LONDON (Reuters) - European shares logged their biggest one-day loss in nine months on Thursday as interest rate-sensitive sectors were hit by a rising hawkish chorus from central banks globally.
The pan-European STOXX 600 index ended 1.3 percent lower, extending falls just before the U.S. market open, while European blue chips .STOXX50E fell 1.8 percent.
Signals that central bankers are becoming more hawkish sent bond yields rising, which weighed on defensive, dividend-paying sectors including Europe’s personal and household goods sector .SXQP, health care .SXDP and food and beverages .SX3P, which were all down 2 percent or more.
Utilities .SX6P were also down 1.8 percent, led lower by Germany’s RWE (RWEG.DE) and Uniper .UN01.DE, which both fell around 3 percent.
These sectors suffer as growing expectations of rate hikes make their constant dividend flows less attractive.
“The fact is that rising rates put at risk the global carry trade and fuel volatility,” said Giuseppe Sersale, fund manager at Anthilia Capital in Milan.
On Tuesday European Central Bank President Mario Draghi indicated that the central bank could begin to tighten monetary policy, though sources said on Wednesday that Draghi had been overinterpreted by markets.
Likewise Bank of England Governor Mark Carney said on Wednesday that a rise in British interest rates is likely to be needed as the economy comes closer to running at full capacity.
Receding political risks, an improving economy and a rebound in corporate earnings have fuelled investor appetite for the bloc’s equities, with European shares seen racking up double digit gains this year, according to a Reuters poll of investors.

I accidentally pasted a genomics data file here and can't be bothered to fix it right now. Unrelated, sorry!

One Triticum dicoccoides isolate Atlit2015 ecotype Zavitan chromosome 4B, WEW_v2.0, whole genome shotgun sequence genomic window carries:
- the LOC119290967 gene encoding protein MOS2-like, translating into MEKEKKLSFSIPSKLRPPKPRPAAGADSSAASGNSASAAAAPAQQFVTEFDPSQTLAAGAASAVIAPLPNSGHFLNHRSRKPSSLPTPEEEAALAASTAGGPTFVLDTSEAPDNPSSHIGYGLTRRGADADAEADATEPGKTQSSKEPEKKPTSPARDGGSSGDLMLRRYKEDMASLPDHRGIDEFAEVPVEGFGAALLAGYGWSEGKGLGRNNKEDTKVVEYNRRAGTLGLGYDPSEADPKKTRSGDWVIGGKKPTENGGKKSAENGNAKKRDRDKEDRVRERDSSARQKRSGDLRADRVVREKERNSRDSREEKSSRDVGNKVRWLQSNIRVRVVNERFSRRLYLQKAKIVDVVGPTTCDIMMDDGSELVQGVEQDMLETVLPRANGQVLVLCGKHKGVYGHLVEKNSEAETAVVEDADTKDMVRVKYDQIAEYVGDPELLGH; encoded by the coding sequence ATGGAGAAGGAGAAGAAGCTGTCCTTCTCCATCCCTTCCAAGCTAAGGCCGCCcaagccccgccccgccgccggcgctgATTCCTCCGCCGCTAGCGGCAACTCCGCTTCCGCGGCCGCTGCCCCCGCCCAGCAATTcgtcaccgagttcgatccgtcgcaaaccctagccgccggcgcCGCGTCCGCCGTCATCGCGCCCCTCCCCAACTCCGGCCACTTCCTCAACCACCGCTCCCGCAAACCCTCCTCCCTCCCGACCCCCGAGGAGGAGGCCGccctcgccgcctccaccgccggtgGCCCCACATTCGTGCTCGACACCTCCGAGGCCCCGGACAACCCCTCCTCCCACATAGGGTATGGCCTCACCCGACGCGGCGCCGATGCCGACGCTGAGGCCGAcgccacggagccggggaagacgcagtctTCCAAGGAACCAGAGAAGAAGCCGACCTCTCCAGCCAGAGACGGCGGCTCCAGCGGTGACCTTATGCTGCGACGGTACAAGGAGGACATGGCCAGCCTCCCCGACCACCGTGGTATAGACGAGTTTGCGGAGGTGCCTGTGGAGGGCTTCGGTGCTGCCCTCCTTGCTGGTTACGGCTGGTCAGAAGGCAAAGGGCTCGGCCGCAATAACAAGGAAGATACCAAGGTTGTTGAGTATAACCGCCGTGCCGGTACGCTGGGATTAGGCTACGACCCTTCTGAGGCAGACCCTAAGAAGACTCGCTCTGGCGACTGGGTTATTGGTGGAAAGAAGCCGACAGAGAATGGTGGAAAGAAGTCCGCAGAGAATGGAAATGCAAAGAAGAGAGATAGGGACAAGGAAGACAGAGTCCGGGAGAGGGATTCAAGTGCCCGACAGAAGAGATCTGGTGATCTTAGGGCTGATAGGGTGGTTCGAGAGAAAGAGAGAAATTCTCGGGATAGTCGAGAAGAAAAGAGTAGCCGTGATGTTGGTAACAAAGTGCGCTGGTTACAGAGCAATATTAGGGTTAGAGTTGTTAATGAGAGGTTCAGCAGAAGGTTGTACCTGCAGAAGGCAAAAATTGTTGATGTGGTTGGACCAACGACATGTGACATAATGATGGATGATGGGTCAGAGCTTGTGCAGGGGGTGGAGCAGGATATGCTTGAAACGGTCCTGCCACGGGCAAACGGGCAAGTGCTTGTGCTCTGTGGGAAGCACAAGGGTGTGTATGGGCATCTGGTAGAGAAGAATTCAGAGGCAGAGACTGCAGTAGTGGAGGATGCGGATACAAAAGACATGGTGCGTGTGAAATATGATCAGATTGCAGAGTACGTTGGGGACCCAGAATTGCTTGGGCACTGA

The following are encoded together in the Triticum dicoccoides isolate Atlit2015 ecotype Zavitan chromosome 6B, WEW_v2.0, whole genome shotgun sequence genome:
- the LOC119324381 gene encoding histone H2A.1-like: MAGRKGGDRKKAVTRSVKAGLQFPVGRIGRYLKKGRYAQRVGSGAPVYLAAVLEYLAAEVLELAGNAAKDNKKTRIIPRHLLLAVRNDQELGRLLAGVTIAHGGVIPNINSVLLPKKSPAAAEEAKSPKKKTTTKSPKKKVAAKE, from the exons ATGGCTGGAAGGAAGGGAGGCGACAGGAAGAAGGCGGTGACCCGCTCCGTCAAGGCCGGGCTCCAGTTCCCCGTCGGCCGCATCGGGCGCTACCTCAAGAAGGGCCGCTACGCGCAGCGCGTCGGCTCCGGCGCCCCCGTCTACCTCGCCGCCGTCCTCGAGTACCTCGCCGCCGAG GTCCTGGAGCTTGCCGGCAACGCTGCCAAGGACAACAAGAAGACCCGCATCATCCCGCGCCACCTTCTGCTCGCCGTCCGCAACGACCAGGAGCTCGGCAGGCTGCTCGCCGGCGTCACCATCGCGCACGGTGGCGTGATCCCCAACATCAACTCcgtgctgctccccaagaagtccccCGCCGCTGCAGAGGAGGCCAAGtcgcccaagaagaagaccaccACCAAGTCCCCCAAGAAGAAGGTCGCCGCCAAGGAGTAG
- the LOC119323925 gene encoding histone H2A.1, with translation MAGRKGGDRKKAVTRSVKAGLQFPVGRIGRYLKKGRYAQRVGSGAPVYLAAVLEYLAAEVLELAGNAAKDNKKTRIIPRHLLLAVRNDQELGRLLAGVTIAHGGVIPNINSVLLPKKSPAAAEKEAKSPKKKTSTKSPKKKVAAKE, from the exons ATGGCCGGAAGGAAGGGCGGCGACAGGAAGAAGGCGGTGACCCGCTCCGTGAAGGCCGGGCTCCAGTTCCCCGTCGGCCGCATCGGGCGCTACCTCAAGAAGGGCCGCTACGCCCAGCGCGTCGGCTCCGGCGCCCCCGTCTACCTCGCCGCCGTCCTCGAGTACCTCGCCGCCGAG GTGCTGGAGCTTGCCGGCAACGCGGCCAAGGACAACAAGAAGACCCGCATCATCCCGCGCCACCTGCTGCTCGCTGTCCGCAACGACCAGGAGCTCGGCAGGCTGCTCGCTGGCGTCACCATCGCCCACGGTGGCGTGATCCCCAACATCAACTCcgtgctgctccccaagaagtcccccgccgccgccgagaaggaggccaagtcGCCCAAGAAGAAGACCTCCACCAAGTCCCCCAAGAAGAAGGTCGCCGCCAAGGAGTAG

However, Europe’s new-found popularity means that any pullback can hit its stocks particularly hard.
“Europe is more at risk because it’s the consensus trade while positioning on Wall Street is more balanced,” Anthilia Capital’s Sersale added.
A potential turn towards a tightening in policy has also seen investors begin to favour cyclical stocks once more, with broker UBS downgrading European utilities, saying that valuations of cyclicals looked more attractive again.
Only two sectors, banks .SX7P and basic resources .SXPP made any gains, up 0.5 percent and 0.4 percent respectively.
Banks rose for a fourth straight session after the U.S. Federal Reserve cleared capital return plans from big banks.
The Germany heavyweight lender was also supported by news that a U.S. federal judge dismissed a lawsuit accusing it of concealing major deficiencies in its anti-money laundering controls as part of a $10 billion Russian trading scheme.
HSBC, which hit a 4-year high, was also upgraded to “overweight” by Morgan Stanley which forecasts the bank to have $45 billion in excess capital by 2019.
“We expect the narrative on HSBC to flip from prior concerns on the dividend to a debate on how to deploy excess capital,” Morgan Stanley said.
Reporting by Kit Rees and Danilo Masoni; Editing by Alison Williams